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An employer’s denial of access by a union safety specialist to a fatal accident site was unlawful, according to the 7th U.S. Circuit Court of Appeals, in enforcing an order of the National Labor Relations Board (NLRB) to allow the specialist such access, based on the union’s interest in protecting the health and safety of the workers it represents.
The National Labor Relations Act ensures the right of employees to engage in concerted activities regarding the terms and conditions of employment, and requires employers to bargain collectively with the employees’ bargaining representative (i.e., the union). This encompasses the obligation to provide information that the union requires and that could affect collective bargaining, such as information related to workplace safety.
In 2011, a worker at a unionized factory was crushed to death. An investigation commenced within hours, involving agents of the Occupational Safety and Health Administration (OSHA) and police officers, along with local union officials and company executives. The union officials notified the company that a safety specialist from the union’s national headquarters would be arriving the next day to inspect the accident site. When the safety specialist arrived, however, she was denied access to the site, although she was provided with documents, the police report and re-enactment videos. Ultimately, no cause for the accident was determined by OSHA or the police, although the company was fined by OSHA for failing to provide a hazard-free workplace.
The NLRB ordered the company to permit the safety specialist access to the accident site. The company petitioned the 7th Circuit for review of the board’s order, arguing that it encroached on its “legitimate rights to control its operations and property.”
On review, the 7th Circuit applied a balancing test of the company’s property interests against the union’s interest in protecting worker health and safety. The 7th Circuit rejected the company’s argument that further investigation by the union had been mooted by the passage of time, as well as by the investigation by OSHA and the police. As the 7th Circuit noted, no cause was ever found, and the materials from the others’ investigation “were not an adequate substitute for an on-site investigation.” Additionally, the costs to the company in permitting access to the worksite were “trivial,” as there would be minimal disruption to the company’s operations. And, although unlikely, it is possible that the safety specialist might identify the cause of or contributing factors to the accident and could suggest workplace safety improvements.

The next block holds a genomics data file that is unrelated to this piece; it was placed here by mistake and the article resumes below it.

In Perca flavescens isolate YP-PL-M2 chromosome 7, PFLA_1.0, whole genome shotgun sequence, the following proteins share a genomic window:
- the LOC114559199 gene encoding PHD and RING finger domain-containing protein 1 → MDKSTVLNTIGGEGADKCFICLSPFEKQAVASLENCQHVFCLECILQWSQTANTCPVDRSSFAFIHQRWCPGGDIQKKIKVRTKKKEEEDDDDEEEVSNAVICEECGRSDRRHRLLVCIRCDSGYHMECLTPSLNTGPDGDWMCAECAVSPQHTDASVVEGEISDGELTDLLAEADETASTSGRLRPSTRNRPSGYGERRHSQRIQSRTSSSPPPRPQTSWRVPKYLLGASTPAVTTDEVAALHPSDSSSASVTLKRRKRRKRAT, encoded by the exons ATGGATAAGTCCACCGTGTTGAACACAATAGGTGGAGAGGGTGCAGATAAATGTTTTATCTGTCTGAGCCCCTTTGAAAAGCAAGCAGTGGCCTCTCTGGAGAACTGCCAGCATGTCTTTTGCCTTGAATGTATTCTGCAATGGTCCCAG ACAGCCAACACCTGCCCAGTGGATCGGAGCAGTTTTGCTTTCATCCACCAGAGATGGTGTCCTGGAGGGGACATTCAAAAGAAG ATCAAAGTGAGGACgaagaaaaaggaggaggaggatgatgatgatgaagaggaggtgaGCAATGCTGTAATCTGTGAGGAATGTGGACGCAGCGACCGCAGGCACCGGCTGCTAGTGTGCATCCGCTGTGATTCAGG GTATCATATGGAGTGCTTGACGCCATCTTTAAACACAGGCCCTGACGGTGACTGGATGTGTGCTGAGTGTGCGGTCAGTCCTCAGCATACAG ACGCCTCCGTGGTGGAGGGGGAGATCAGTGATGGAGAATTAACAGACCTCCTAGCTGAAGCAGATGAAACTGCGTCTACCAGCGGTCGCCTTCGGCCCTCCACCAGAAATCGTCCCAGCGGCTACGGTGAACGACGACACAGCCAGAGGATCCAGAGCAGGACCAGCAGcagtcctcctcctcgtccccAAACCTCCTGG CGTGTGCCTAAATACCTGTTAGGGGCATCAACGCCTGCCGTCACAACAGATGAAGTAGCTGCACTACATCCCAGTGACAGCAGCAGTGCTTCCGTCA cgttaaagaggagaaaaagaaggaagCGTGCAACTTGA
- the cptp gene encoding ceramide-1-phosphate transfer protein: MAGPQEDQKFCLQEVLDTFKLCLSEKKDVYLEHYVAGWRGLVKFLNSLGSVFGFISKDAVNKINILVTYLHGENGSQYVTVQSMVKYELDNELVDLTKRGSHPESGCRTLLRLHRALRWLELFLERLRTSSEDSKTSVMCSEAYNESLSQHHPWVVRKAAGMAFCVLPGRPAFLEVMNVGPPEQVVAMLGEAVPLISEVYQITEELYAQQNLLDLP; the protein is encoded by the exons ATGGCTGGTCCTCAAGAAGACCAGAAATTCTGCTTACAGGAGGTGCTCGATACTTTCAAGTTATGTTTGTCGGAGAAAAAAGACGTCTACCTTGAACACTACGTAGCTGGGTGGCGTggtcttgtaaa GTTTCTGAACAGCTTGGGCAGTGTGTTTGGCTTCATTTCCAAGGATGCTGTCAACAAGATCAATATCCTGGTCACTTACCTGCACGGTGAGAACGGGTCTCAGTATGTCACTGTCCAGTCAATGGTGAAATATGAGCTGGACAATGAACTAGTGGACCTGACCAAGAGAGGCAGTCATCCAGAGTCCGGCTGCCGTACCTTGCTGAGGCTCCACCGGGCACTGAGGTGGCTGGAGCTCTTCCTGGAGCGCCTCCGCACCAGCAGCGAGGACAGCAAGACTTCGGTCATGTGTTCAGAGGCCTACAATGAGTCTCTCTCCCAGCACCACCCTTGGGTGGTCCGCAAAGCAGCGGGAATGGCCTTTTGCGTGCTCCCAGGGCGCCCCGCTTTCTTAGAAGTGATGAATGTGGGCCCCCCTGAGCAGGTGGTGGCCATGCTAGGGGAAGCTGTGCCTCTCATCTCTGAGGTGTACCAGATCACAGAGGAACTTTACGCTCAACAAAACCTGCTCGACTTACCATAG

Moreover, by being allowed access, the union “would be demonstrating its right and ability to look out for the safety of the employees whom it represents, rather than leaving their safety entirely at the mercy of the employer.” The 7th Circuit also expressed concern that the company’s denial of union access would recur in the future if the board’s order was rescinded. Thus, according to the 7th Circuit, the balancing test favored the union.
Caterpillar Inc. v. NLRB, 7th Cir., Nos. 14-3528 and 14-3729 (Oct. 2, 2015).
Professional Pointer: Unionized employers should generally permit union safety specialists the same workplace access to accident sites as other investigators, if such access is requested. Health and safety concerns are a matter within the scope of collective bargaining, and the union’s interest in such concerns will generally outweigh an employer’s property and operational interests, particularly where there has been a fatality, in all but the most exceptional circumstances.
Fiona W. Ong is an attorney with Shawe Rosenthal LLP, the Worklaw® Networkmember firm in Baltimore.
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